Reasons frequently mentioned for female staff quitting their academic career path are due to the fact that, next to their research, women aspire to other things in life. Having a family, maintaining a relationship, or engaging in societal impact activities – all of these take time and are generally not well-facilitated. “I have a female colleague who has literally been told that she is an idiot getting pregnant at this stage of her career.” Working fifty hours a week in order to meet the standard is not uncommon, and if one also takes into account teaching obligations this does not leave much time for other activities. Because of the highly competitive culture in economics, this effect may be larger in economics than elsewhere. One way to deal with this would be to facilitate support for it so that researchers can mainly focus on their core tasks, for instance by providing daycare or by making working from home possible. However, this also has its downsides. Providing these facilities may encourage the idea that working such long hours is what can you can expect if you want to make a career in economics research.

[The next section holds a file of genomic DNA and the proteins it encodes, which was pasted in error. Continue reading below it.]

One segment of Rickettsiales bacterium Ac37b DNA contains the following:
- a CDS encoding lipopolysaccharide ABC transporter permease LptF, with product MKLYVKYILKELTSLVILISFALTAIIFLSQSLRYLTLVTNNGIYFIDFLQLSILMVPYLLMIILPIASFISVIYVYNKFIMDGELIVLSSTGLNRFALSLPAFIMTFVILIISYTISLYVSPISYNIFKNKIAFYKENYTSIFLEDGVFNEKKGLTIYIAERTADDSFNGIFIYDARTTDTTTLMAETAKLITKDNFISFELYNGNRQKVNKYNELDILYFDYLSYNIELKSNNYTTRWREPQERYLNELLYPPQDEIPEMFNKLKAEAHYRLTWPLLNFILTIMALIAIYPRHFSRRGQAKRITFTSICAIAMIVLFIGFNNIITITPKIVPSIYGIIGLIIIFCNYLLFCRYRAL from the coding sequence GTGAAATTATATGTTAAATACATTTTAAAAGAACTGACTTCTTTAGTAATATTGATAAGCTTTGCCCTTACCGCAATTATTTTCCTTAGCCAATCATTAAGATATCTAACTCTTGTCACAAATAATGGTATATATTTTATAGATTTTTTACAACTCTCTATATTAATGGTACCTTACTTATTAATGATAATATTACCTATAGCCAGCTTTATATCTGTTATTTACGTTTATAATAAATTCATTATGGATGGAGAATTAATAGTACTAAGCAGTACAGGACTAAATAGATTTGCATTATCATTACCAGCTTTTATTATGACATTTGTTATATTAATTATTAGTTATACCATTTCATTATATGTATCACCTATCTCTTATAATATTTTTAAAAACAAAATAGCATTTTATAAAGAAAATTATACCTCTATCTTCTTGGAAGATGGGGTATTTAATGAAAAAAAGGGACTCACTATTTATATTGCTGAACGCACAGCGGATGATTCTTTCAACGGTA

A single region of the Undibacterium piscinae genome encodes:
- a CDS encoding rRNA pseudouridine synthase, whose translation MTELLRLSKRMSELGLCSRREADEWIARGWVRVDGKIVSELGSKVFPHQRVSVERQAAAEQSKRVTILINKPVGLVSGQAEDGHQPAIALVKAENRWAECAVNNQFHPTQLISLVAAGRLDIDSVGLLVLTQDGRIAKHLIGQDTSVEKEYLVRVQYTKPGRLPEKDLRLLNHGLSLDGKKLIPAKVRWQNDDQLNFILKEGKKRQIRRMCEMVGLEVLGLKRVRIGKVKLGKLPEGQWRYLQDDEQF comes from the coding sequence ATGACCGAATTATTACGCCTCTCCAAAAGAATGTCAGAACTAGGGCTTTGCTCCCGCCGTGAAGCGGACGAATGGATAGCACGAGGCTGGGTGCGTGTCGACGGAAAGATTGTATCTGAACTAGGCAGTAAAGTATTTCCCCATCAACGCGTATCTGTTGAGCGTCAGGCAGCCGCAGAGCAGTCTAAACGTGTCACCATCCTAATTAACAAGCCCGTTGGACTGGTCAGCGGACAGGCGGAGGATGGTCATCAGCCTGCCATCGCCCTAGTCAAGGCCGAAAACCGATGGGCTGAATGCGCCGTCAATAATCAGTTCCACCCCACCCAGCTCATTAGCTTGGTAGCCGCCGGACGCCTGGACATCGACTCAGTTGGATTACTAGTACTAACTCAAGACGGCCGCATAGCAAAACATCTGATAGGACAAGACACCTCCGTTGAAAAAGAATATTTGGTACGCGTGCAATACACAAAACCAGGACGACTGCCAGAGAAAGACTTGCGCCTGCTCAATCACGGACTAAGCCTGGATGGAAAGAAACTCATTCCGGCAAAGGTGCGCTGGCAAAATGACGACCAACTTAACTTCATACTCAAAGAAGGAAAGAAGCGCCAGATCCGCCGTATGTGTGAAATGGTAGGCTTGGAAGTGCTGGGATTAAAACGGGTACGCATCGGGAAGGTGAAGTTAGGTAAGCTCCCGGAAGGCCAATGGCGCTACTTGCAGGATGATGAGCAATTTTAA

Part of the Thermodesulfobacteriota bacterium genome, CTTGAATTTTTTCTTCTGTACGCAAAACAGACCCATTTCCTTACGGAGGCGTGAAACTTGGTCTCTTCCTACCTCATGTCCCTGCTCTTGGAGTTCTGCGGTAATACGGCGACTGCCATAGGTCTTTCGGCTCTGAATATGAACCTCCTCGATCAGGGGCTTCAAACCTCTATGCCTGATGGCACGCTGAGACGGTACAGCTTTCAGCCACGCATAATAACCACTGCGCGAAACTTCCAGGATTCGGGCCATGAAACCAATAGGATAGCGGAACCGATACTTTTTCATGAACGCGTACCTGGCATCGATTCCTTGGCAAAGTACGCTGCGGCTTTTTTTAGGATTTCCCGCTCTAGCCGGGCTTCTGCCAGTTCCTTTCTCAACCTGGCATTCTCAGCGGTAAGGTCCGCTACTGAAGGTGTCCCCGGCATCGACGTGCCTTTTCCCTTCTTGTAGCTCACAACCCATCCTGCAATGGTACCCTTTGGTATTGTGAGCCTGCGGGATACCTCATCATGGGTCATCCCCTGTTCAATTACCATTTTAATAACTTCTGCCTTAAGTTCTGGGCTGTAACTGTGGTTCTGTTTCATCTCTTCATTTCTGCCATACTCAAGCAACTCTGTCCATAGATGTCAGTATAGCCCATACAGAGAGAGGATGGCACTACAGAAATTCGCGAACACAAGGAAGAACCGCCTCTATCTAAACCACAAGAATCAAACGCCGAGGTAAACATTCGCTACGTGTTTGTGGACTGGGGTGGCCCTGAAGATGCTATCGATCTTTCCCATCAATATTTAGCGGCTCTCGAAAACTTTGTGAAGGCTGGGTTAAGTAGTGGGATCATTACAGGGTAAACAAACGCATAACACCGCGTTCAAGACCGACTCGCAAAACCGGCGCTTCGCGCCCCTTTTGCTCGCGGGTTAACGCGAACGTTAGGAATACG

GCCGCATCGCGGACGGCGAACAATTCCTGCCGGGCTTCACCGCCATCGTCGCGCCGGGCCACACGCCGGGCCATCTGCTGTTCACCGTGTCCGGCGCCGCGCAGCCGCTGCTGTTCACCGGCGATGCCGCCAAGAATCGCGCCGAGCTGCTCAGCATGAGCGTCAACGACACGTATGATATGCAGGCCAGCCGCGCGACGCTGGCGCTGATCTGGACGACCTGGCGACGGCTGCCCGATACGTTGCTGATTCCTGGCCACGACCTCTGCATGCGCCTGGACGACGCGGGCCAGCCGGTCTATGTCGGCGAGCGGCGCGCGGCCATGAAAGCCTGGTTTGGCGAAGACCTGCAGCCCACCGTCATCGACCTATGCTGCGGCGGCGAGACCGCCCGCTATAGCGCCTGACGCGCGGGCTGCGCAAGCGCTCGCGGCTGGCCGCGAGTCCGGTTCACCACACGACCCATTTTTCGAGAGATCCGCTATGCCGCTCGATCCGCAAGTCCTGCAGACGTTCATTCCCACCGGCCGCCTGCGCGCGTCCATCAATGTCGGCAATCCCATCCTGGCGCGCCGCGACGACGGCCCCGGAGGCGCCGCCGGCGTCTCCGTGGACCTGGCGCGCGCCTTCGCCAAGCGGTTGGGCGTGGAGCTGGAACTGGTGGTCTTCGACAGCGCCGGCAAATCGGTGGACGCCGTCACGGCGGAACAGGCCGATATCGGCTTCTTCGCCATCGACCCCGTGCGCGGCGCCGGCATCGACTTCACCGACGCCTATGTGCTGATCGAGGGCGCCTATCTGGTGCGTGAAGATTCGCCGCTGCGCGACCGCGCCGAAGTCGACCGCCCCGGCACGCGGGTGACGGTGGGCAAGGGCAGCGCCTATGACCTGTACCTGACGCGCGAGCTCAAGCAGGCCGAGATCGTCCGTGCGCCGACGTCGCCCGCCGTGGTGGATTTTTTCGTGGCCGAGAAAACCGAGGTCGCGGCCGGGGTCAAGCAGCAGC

The participants point out that a lot of support and information can be provided by mentors. There are strict and unwritten rules in economics, and knowing these from the start can make the way to the top a lot easier. Even though formal mentoring programmes may help, a lot of the information is being shared informally. This informal information sharing may take place anywhere, and spending time with your mentor increases the amount of useful information you will receive. “I hear that a lot of ideas come up when colleagues spend time with their mentor watching football, drinking in a bar, or when they go running together. Even though I enjoy running with my female friends, I would never see myself going for a run with my male seniors.” It is suggested that male colleagues are more likely to bond with their male mentors. Most professors are male, so therefore male PhD students automatically have more access to this informal mentoring.
On the other hand, the awareness of this imbalance tends to improve mentoring. Universities and faculties are setting up more formally organized career-development or training events, sometimes focused exclusively on women. These trainings are perhaps a way to make sure that everyone has access to training and networks. “In my experience, when we give our students the opportunity to present their papers, we have to motivate the female students a bit more compared to the male students.” While these policy measures are meant to close the gender gap, one should be cautious. Some women themselves may not take those opportunities as they feel patronized, and if they do continue their career path with the help of those programmes, they may then feel as if they owe it to this support rather than to their own talent. And their colleagues might share this view, which would emphasize the differences between male and female in the faculty staff.